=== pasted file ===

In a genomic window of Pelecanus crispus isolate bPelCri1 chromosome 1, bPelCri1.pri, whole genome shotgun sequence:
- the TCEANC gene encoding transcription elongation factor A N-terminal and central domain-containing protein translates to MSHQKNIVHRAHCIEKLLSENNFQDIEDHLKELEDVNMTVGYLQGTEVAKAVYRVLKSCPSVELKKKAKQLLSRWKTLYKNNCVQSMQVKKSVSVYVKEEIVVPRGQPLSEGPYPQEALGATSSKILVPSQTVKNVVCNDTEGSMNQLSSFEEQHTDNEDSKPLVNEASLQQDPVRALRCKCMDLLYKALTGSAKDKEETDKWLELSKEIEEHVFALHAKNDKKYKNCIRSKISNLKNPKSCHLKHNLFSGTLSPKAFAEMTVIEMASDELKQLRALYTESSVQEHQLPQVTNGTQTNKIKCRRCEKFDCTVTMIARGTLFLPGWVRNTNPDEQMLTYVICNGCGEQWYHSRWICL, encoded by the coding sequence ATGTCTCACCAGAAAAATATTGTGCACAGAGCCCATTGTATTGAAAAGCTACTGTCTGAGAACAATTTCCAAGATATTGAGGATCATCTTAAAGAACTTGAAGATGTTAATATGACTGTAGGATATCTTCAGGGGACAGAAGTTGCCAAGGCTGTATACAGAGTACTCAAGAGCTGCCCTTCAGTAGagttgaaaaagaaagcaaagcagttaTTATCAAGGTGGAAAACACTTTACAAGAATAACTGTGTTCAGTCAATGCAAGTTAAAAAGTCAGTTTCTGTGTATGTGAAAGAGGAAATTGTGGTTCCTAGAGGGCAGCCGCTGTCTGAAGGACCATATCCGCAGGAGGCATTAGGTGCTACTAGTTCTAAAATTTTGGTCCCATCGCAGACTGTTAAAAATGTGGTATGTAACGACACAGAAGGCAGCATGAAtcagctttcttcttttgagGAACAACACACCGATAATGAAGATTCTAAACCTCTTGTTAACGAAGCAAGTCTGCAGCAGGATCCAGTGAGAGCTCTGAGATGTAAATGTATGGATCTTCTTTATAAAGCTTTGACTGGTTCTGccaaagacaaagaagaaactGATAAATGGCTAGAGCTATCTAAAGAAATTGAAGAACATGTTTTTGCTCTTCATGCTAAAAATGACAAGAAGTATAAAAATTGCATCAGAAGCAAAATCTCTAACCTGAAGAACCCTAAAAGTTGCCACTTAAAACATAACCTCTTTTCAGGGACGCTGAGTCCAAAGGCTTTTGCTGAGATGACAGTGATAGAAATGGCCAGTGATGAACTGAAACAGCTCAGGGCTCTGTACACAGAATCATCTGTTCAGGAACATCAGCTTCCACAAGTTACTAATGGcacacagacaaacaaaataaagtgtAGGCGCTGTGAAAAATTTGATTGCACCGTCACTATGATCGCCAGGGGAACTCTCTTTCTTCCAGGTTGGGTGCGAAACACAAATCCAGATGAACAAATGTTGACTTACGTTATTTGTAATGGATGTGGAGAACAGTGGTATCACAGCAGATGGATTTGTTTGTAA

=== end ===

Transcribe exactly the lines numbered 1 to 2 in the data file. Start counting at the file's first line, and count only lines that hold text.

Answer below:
In a genomic window of Pelecanus crispus isolate bPelCri1 chromosome 1, bPelCri1.pri, whole genome shotgun sequence:
- the TCEANC gene encoding transcription elongation factor A N-terminal and central domain-containing protein translates to MSHQKNIVHRAHCIEKLLSENNFQDIEDHLKELEDVNMTVGYLQGTEVAKAVYRVLKSCPSVELKKKAKQLLSRWKTLYKNNCVQSMQVKKSVSVYVKEEIVVPRGQPLSEGPYPQEALGATSSKILVPSQTVKNVVCNDTEGSMNQLSSFEEQHTDNEDSKPLVNEASLQQDPVRALRCKCMDLLYKALTGSAKDKEETDKWLELSKEIEEHVFALHAKNDKKYKNCIRSKISNLKNPKSCHLKHNLFSGTLSPKAFAEMTVIEMASDELKQLRALYTESSVQEHQLPQVTNGTQTNKIKCRRCEKFDCTVTMIARGTLFLPGWVRNTNPDEQMLTYVICNGCGEQWYHSRWICL, encoded by the coding sequence ATGTCTCACCAGAAAAATATTGTGCACAGAGCCCATTGTATTGAAAAGCTACTGTCTGAGAACAATTTCCAAGATATTGAGGATCATCTTAAAGAACTTGAAGATGTTAATATGACTGTAGGATATCTTCAGGGGACAGAAGTTGCCAAGGCTGTATACAGAGTACTCAAGAGCTGCCCTTCAGTAGagttgaaaaagaaagcaaagcagttaTTATCAAGGTGGAAAACACTTTACAAGAATAACTGTGTTCAGTCAATGCAAGTTAAAAAGTCAGTTTCTGTGTATGTGAAAGAGGAAATTGTGGTTCCTAGAGGGCAGCCGCTGTCTGAAGGACCATATCCGCAGGAGGCATTAGGTGCTACTAGTTCTAAAATTTTGGTCCCATCGCAGACTGTTAAAAATGTGGTATGTAACGACACAGAAGGCAGCATGAAtcagctttcttcttttgagGAACAACACACCGATAATGAAGATTCTAAACCTCTTGTTAACGAAGCAAGTCTGCAGCAGGATCCAGTGAGAGCTCTGAGATGTAAATGTATGGATCTTCTTTATAAAGCTTTGACTGGTTCTGccaaagacaaagaagaaactGATAAATGGCTAGAGCTATCTAAAGAAATTGAAGAACATGTTTTTGCTCTTCATGCTAAAAATGACAAGAAGTATAAAAATTGCATCAGAAGCAAAATCTCTAACCTGAAGAACCCTAAAAGTTGCCACTTAAAACATAACCTCTTTTCAGGGACGCTGAGTCCAAAGGCTTTTGCTGAGATGACAGTGATAGAAATGGCCAGTGATGAACTGAAACAGCTCAGGGCTCTGTACACAGAATCATCTGTTCAGGAACATCAGCTTCCACAAGTTACTAATGGcacacagacaaacaaaataaagtgtAGGCGCTGTGAAAAATTTGATTGCACCGTCACTATGATCGCCAGGGGAACTCTCTTTCTTCCAGGTTGGGTGCGAAACACAAATCCAGATGAACAAATGTTGACTTACGTTATTTGTAATGGATGTGGAGAACAGTGGTATCACAGCAGATGGATTTGTTTGTAA